People Thinking Long Term with Finances

April 23, 2013 ( – Three-quarters of people prioritize long-term planning over short-term performance, a study found.

According to the “2013 Planning & Progress Study” conducted by Northwestern Mutual, one-third of survey respondents say “slow and steady wins the race” best describes their approach to future financial goals.

The study found those ages 55 and older believe the best financial decisions they ever made include: 

  • Saving early (40%);
  • Paying off a mortgage (40%);
  • Buying real estate at a good price (29%);
  • Investing heavily in their 401(k) plan (27%); and
  • Making sure their family is protected (22%).


Respondents between the ages of 25 and 54 said the best decisions they will have to make in the coming year are: 

  • Starting to save early (53%);
  • Making sure their family is protected (52%);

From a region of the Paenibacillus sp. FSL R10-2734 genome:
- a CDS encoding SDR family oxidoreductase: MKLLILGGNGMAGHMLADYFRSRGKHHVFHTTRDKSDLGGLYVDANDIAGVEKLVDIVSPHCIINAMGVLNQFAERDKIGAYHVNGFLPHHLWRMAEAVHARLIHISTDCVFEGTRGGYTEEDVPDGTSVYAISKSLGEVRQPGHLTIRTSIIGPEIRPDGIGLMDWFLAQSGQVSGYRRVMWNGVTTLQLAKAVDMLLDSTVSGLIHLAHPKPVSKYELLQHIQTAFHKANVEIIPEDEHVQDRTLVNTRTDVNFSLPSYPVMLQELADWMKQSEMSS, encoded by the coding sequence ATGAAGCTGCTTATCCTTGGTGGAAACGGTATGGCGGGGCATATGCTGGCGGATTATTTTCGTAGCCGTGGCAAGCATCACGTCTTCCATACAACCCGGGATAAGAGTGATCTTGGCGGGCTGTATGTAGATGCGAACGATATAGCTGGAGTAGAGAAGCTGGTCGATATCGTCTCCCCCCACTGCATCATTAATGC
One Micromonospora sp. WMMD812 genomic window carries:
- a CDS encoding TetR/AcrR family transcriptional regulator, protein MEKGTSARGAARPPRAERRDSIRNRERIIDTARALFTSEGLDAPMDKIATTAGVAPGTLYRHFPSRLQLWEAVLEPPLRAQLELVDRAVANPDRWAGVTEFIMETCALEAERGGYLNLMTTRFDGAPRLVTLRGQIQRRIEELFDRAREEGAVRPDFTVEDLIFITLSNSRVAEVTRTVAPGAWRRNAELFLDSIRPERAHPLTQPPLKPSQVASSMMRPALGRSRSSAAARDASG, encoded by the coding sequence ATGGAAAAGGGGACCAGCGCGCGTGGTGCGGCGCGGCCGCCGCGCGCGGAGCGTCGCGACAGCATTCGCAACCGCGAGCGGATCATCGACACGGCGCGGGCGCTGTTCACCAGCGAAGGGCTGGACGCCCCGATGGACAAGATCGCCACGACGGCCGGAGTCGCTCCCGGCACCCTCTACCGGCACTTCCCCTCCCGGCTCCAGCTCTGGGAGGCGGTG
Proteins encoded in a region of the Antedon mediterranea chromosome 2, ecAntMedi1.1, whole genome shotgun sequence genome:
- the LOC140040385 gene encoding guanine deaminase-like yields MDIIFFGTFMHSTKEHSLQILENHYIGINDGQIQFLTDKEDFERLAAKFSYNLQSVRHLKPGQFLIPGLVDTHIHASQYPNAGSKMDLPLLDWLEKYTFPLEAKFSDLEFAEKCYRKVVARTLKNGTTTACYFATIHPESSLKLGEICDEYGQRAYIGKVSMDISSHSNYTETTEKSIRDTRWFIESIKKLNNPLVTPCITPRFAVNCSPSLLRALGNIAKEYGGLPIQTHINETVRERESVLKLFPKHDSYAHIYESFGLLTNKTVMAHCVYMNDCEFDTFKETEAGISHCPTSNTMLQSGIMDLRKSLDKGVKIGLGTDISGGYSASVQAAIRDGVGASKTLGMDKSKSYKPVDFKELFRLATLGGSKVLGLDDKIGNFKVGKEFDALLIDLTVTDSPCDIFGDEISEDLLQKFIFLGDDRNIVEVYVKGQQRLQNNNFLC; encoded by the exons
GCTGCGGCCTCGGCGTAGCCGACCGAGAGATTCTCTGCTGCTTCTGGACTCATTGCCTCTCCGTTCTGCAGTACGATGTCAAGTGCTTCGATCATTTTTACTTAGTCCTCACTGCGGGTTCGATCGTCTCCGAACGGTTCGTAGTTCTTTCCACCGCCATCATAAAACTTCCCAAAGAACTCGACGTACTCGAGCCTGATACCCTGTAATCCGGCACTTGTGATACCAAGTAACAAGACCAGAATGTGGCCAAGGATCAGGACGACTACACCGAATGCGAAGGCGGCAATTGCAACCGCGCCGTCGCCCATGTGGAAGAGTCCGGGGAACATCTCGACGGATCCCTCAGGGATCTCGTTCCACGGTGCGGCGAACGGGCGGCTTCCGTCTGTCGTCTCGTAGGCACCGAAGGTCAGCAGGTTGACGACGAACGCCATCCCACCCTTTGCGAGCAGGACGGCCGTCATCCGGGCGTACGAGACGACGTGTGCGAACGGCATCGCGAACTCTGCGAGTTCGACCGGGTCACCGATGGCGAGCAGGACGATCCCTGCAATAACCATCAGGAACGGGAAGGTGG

• Relying heavily on their 401(k) plan (25%); and
  • Buying real estate at a good price (20%).

“Interestingly, there’s consistency across generations with Americans valuing the importance of saving, paying off debt and managing risk,” said Greg Oberland, executive vice president at Northwestern Mutual. “We often say that people can’t expect to invest their way to prosperity, but rather see investing as one component of a larger holistic plan. This data indicates that’s a message that is resonating.”

“On one hand, we’re seeing strong evidence that people are saving more,” Oberland added. “On the other, we know that half of all Americans have no long-term plan in place, and nearly a quarter are taking on more risk than they would prefer because they feel the need to play catch-up.” (See "More Risk, But Not by Choice")

Oberland noted that a gap could exist between what people aspire to achieve and what actions they actually take. Nearly one in four (23%) Americans would like to be more cautious but feel they have a lot of catching up to do; and among them over half (52%) say it’s because of unexpected expenses, 47% say it’s because of debt, and 37% say it’s due to a lack of effective planning for the long term. (See "Time Is Main Obstacle to Financial Planning")

The study included 1,546 Americans ages 25 or older who participated in an online survey between January 9 and 23, 2013. More information can be found here.